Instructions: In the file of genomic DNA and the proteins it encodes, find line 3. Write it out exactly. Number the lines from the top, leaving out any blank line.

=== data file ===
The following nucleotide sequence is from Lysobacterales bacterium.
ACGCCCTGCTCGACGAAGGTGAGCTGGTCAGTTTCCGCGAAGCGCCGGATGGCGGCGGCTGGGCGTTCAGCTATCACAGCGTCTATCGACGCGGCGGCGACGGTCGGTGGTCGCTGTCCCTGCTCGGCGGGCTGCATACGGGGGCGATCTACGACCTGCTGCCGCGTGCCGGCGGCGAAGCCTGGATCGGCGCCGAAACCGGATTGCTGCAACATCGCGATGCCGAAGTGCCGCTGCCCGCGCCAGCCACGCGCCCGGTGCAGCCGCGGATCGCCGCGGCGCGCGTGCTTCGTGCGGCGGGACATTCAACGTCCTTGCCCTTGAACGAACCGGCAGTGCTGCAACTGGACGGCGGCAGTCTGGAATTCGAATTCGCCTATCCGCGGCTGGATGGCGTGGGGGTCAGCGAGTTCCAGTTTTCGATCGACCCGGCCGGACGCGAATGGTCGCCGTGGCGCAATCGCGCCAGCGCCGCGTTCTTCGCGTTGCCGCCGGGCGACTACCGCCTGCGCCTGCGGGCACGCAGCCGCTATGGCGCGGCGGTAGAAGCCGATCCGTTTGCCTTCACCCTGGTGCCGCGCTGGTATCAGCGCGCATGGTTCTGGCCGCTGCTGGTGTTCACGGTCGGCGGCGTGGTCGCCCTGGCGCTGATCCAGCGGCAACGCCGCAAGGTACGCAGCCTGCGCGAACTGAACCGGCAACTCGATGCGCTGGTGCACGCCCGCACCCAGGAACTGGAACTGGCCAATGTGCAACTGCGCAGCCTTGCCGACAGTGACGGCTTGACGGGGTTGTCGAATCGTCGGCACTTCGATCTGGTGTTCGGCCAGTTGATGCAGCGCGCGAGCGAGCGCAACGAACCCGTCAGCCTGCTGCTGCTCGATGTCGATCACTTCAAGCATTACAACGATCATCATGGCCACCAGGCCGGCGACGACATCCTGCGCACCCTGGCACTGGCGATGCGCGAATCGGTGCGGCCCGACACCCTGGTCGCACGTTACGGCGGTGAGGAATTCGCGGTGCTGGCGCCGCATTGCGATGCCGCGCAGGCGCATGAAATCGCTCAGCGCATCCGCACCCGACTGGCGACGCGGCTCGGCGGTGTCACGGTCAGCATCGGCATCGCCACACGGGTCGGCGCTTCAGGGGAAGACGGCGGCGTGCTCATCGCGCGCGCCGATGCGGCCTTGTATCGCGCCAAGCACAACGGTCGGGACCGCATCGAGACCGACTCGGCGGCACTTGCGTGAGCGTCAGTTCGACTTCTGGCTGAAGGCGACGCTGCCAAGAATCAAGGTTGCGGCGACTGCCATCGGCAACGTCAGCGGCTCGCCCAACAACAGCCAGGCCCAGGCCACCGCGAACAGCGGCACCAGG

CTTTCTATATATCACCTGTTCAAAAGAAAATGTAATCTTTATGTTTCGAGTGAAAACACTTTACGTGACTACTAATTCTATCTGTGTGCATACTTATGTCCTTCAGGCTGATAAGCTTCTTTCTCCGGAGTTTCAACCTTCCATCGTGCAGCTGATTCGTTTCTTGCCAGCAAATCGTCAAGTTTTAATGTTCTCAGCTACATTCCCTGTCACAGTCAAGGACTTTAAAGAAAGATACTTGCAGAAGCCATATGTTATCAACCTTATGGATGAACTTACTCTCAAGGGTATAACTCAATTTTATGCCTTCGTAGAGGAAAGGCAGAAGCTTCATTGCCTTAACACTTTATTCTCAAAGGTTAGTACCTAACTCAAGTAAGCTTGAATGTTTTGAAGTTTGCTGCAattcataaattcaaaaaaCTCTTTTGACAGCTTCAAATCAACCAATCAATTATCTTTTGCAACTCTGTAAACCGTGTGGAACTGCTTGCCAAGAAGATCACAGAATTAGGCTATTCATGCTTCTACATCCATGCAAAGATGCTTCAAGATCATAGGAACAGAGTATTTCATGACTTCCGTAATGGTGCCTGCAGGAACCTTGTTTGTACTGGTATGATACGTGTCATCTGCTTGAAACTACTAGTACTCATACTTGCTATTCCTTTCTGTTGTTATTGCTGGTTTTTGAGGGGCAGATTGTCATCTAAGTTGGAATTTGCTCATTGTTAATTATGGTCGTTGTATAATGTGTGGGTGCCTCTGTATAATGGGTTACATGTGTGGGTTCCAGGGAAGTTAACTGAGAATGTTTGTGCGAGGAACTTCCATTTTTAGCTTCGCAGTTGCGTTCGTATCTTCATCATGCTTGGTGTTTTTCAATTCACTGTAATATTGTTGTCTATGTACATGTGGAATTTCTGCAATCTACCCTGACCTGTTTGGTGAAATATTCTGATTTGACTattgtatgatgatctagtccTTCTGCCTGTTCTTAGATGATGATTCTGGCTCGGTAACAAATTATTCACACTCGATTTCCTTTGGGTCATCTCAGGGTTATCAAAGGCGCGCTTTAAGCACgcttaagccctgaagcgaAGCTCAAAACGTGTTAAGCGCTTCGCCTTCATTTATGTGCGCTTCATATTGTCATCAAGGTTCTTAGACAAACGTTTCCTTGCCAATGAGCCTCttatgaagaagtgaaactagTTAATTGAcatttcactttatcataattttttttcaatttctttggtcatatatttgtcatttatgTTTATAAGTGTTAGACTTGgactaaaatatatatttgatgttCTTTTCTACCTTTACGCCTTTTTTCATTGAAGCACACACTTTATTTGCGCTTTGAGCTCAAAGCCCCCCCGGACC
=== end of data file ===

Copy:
CTTTCTATATATCACCTGTTCAAAAGAAAATGTAATCTTTATGTTTCGAGTGAAAACACTTTACGTGACTACTAATTCTATCTGTGTGCATACTTATGTCCTTCAGGCTGATAAGCTTCTTTCTCCGGAGTTTCAACCTTCCATCGTGCAGCTGATTCGTTTCTTGCCAGCAAATCGTCAAGTTTTAATGTTCTCAGCTACATTCCCTGTCACAGTCAAGGACTTTAAAGAAAGATACTTGCAGAAGCCATATGTTATCAACCTTATGGATGAACTTACTCTCAAGGGTATAACTCAATTTTATGCCTTCGTAGAGGAAAGGCAGAAGCTTCATTGCCTTAACACTTTATTCTCAAAGGTTAGTACCTAACTCAAGTAAGCTTGAATGTTTTGAAGTTTGCTGCAattcataaattcaaaaaaCTCTTTTGACAGCTTCAAATCAACCAATCAATTATCTTTTGCAACTCTGTAAACCGTGTGGAACTGCTTGCCAAGAAGATCACAGAATTAGGCTATTCATGCTTCTACATCCATGCAAAGATGCTTCAAGATCATAGGAACAGAGTATTTCATGACTTCCGTAATGGTGCCTGCAGGAACCTTGTTTGTACTGGTATGATACGTGTCATCTGCTTGAAACTACTAGTACTCATACTTGCTATTCCTTTCTGTTGTTATTGCTGGTTTTTGAGGGGCAGATTGTCATCTAAGTTGGAATTTGCTCATTGTTAATTATGGTCGTTGTATAATGTGTGGGTGCCTCTGTATAATGGGTTACATGTGTGGGTTCCAGGGAAGTTAACTGAGAATGTTTGTGCGAGGAACTTCCATTTTTAGCTTCGCAGTTGCGTTCGTATCTTCATCATGCTTGGTGTTTTTCAATTCACTGTAATATTGTTGTCTATGTACATGTGGAATTTCTGCAATCTACCCTGACCTGTTTGGTGAAATATTCTGATTTGACTattgtatgatgatctagtccTTCTGCCTGTTCTTAGATGATGATTCTGGCTCGGTAACAAATTATTCACACTCGATTTCCTTTGGGTCATCTCAGGGTTATCAAAGGCGCGCTTTAAGCACgcttaagccctgaagcgaAGCTCAAAACGTGTTAAGCGCTTCGCCTTCATTTATGTGCGCTTCATATTGTCATCAAGGTTCTTAGACAAACGTTTCCTTGCCAATGAGCCTCttatgaagaagtgaaactagTTAATTGAcatttcactttatcataattttttttcaatttctttggtcatatatttgtcatttatgTTTATAAGTGTTAGACTTGgactaaaatatatatttgatgttCTTTTCTACCTTTACGCCTTTTTTCATTGAAGCACACACTTTATTTGCGCTTTGAGCTCAAAGCCCCCCCGGACC